Preston v. United States
376 U.S. 364 (1964)

Annotate this Case

U.S. Supreme Court

Preston v. United States, 376 U.S. 364 (1964)

Preston v. United States

No. 163

Argued February 25, 1964

Decided March 23, 1964

376 U.S. 364

Syllabus

Petitioner and two companions, who had been seated for several hours in a parked car, were arrested by the police for vagrancy, searched for weapons, and taken to the police station. The officers had the car towed to a garage, and soon thereafter they went themselves to the garage and, for the first time, searched the car. Various articles found in the car were later turned over to federal authorities and used as evidence in a trial in federal court resulting in petitioner's conviction of conspiracy to rob a federally insured bank.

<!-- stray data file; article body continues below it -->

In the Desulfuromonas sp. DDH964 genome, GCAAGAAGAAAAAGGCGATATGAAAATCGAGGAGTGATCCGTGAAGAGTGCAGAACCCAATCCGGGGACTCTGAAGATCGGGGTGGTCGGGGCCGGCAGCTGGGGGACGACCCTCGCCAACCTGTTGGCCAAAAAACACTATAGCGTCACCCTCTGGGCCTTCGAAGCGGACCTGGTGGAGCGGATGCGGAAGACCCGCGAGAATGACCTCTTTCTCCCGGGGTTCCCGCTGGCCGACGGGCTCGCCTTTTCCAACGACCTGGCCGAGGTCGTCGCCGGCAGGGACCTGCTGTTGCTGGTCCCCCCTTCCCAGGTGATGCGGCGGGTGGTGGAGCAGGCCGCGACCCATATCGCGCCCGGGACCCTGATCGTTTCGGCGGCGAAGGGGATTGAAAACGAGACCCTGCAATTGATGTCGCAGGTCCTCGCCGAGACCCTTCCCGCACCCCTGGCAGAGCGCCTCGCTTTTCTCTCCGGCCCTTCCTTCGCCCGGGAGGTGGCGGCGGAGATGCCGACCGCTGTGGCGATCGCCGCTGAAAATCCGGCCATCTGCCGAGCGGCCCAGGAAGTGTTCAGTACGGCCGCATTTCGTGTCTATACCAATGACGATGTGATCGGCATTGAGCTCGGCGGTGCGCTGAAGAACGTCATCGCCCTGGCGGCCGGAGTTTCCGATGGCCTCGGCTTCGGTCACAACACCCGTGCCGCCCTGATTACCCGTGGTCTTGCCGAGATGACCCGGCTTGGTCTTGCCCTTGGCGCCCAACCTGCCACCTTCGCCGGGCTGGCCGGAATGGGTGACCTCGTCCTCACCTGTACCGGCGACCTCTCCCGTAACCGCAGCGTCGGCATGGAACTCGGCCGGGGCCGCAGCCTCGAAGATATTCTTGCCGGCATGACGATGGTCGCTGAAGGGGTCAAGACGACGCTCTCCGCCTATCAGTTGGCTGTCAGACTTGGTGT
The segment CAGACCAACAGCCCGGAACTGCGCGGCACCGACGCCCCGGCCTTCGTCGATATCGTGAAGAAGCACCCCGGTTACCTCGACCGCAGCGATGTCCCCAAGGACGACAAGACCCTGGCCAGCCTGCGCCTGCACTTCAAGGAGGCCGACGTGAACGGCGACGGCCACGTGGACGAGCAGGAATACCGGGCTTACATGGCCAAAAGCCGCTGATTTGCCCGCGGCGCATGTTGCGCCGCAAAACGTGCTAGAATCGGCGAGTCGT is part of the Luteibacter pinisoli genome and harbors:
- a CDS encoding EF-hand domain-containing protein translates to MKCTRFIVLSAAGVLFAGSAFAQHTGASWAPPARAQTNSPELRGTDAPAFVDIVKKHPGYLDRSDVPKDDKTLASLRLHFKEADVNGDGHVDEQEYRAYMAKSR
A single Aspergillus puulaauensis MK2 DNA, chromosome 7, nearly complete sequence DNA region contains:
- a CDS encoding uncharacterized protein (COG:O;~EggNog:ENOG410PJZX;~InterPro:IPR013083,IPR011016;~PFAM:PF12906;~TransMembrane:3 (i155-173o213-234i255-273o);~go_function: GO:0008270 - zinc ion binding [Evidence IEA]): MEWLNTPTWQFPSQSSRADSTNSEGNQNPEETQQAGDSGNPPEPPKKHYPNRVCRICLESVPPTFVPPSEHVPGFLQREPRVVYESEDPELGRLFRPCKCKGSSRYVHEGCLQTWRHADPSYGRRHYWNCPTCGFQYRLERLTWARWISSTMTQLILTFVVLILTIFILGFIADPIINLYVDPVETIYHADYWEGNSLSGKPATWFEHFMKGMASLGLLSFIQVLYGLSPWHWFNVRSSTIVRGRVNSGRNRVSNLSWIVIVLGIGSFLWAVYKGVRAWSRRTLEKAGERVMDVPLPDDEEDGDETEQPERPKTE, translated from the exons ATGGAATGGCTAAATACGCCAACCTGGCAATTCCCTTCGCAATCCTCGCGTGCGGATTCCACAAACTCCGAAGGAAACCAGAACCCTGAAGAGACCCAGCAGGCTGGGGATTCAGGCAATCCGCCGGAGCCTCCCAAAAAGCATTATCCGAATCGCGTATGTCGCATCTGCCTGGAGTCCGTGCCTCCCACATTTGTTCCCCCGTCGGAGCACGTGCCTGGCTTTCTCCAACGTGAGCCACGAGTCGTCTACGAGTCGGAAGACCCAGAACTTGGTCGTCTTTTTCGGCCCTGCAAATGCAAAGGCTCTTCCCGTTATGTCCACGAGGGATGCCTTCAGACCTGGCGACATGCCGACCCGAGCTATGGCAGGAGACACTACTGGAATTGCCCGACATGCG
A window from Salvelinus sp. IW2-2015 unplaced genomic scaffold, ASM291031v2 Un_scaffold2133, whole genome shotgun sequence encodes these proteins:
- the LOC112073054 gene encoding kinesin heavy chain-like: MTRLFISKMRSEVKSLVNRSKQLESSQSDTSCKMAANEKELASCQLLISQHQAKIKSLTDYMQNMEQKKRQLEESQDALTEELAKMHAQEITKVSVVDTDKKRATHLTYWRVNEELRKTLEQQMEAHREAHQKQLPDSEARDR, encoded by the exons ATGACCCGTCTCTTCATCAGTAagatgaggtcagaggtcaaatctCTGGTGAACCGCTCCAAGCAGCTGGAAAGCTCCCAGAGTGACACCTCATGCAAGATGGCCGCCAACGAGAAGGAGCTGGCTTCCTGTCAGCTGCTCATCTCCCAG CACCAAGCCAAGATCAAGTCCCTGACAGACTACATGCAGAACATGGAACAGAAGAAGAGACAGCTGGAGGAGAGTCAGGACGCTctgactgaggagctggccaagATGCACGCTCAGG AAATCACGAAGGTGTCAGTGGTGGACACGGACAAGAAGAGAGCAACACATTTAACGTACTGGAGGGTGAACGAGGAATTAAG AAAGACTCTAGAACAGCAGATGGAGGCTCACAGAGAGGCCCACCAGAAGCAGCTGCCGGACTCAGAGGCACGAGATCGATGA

Held: the evidence obtained in the search of the car without a warrant was inadmissible because, being too remote in time or place to be treated as incidental to the arrest, it failed to meet the test of reasonableness under the Fourth Amendment. Pp. 376 U. S. 364-368.

305 F.2d 172 reversed and remanded.

Official Supreme Court case law is only found in the print version of the United States Reports. Justia case law is provided for general informational purposes only, and may not reflect current legal developments, verdicts or settlements. We make no warranties or guarantees about the accuracy, completeness, or adequacy of the information contained on this site or information linked to from this site. Please check official sources.